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  • #31
    Originally posted by Curious Cat View Post
    Would this have been before or after the murder of Catherine Eddowes?
    It was supposedly shortly before, but I don´t know if there was any exact date mentioned. McCarthy was one of the people who said it happened "a short time before" the murder.

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    • #32
      Originally posted by GUT View Post
      And with my experience with old spring latches probably not a lot of pressure required, jus a bit of leverage in the right spot.
      Exactly, just a bit of leverage is all that's needed. The most damage likely is to break out the door jamb around the mortis lock. An easy fix as opposed to finding another door the right size and then installing it.
      Regards, Jon S.

      Comment


      • #33
        Originally posted by Simon Wood View Post
        Superintendent Arnold, on arriving at the scene, ordered the door to be forced open

        "I at once forced the door with a pickaxe, and we entered the room."

        Soon Superintendent Arnold arrived, and instructions to burst the door open were given. "I at once forced it with a pickaxe and we entered."

        [Dr. Phillips]—I remained until about 1:30, when the door was broken open, by M'Carthy I believe. I know he was waiting with a pickaxe to break open the door, and I believe he did it.

        Superintendent Arnold, the officer in charge of the division, arrived on the scene, and at once took over charge. By his direction M'Carthy obtained a pickaxe, and the door was forced open.

        Or, then again, perhaps the door was broken open by a policeman—

        [ATTACH]18963[/ATTACH]
        Notice McCarthy makes no mention at the inquest of forcing the door himself?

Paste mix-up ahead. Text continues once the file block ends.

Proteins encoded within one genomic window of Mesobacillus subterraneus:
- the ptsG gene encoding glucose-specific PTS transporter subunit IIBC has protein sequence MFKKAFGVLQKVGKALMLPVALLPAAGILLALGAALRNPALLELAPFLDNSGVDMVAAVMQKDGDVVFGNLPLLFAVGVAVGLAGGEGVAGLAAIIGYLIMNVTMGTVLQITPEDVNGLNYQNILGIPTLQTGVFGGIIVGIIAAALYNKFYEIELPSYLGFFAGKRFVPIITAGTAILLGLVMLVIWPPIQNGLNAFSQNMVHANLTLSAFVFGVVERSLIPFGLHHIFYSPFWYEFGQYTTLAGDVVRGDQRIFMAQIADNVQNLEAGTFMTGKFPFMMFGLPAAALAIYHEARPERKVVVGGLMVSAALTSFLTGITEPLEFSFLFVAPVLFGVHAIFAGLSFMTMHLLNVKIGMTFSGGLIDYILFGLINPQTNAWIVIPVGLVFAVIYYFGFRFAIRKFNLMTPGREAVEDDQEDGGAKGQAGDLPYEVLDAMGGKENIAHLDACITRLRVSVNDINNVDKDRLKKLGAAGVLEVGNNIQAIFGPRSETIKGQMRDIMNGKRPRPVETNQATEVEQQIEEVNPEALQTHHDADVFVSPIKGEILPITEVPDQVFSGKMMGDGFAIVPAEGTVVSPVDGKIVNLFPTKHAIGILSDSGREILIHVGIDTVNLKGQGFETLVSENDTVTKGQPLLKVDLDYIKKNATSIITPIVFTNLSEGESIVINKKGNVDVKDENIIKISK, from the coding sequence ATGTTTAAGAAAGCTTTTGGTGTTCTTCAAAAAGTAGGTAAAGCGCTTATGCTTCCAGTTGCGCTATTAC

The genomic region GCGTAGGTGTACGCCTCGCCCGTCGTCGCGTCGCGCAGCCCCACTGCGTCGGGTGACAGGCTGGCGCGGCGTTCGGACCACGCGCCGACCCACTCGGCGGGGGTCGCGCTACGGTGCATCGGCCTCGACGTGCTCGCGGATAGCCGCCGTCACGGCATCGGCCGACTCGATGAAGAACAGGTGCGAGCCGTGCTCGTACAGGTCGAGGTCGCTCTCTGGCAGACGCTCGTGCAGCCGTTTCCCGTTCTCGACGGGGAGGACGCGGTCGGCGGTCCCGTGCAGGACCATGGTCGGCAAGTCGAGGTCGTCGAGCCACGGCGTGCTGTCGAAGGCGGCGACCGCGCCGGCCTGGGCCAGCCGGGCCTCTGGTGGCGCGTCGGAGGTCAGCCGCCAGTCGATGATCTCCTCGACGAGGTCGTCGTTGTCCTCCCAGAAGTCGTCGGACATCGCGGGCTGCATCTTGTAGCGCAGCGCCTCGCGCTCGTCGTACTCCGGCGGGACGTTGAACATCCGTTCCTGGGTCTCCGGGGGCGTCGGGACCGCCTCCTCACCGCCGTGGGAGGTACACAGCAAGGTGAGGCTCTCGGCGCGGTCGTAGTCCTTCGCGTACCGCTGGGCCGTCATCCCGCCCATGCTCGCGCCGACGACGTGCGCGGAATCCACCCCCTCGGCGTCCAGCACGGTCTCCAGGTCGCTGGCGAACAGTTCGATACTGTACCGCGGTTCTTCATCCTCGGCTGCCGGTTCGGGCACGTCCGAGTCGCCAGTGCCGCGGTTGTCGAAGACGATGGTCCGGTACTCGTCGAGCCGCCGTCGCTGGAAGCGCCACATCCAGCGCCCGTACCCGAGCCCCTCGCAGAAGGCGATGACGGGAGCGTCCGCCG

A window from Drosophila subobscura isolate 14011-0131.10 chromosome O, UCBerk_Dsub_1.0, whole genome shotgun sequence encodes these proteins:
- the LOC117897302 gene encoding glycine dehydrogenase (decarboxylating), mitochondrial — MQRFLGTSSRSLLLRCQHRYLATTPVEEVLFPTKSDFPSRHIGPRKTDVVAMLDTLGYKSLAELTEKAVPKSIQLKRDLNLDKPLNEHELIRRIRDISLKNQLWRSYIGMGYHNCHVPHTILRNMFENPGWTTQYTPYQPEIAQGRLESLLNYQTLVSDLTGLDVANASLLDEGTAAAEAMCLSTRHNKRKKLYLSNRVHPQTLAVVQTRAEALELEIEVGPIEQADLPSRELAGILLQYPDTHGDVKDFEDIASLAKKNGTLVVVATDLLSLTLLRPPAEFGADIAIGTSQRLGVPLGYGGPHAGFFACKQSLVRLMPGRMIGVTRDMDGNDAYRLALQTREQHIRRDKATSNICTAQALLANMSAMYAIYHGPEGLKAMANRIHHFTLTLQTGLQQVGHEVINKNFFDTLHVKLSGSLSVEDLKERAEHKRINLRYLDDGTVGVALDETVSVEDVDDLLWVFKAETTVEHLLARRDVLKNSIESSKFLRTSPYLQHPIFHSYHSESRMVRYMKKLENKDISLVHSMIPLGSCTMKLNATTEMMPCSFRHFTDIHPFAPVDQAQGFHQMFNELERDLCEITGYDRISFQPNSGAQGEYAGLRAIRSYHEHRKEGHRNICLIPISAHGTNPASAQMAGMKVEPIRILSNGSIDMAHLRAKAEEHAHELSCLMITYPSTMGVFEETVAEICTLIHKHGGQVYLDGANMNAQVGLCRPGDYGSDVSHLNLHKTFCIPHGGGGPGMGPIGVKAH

Regards, Jon S.

        Comment


        • #34
          Originally posted by Fisherman View Post
          The window was broken in a row between Kelly and Barnett some little time before the murder.
          Daily Telegraph 10 Nov;
          "During the day the police succeeded in finding John Barnett, the man with whom the deceased had cohabited until a week ago, when they separated in consequence of a quarrel, in the course of which the window was broken."

          According to Barnett's inquest testimony, the date was actually on Tuesday 30th Oct

          Daily Telegraph 13 Nov
          Barnett: "I separated from her on Oct. 30......I left her on the Tuesday between five and six p.m."

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          • #35
            I too am not sure about the flies. In "Wuthering Heights" Mr Lockwood (in winter) notes hams etc hanging from the walls. Well, everyone at the Heights must have ended up sick, in that case.

            Comment


            • #36
              Originally posted by Joshua Rogan View Post
              Do you think Moore was just spinnng a dramatic tale, or perhaps mis-remembering this, from the Star 10 Nov 88?
              It is, of course, possible that Inspector Moore was having a spot of fun "pulling the reporter's leg," and the story does sound more than a bit like a tale suitable for a Sunday paper, but, on the other hand, it also has a certain explanatory power for explaining the door being forced. I would like to give the coppers the benefit of the doubt, rather than accuse them of myopia.

              Yet, ultimately, I guess I lack sympathy for a pickaxe being used when two handy windows were nearby. I have even less sympathy for mucking around for an entire two hours, waiting on bloodhounds that were no longer even in London. It has '**** up' written over it. Although Dr. Phillips could see enough through the window to determine the victim was no longer in need of medical attention, it certainly doesn't look good from a Public Relations standpoint to idle away two hours. In theory, the murderer could have been hiding under the bed a la Lipski. He wasn't, but even that aside, the modern cliche is that if a homicide is not solved in the first 24 hours, the chance of success drops off considerably. Until the room was entered and searched, they wouldn't have known whether or not the murderer had accidently left incriminating evidence at the scene, and, if he had, they just handed him an extra two hours to make it to Liverpool or Folkestone. I'm not sure even Sarah H. Sanders could spin that one to look like efficient and competent procedure.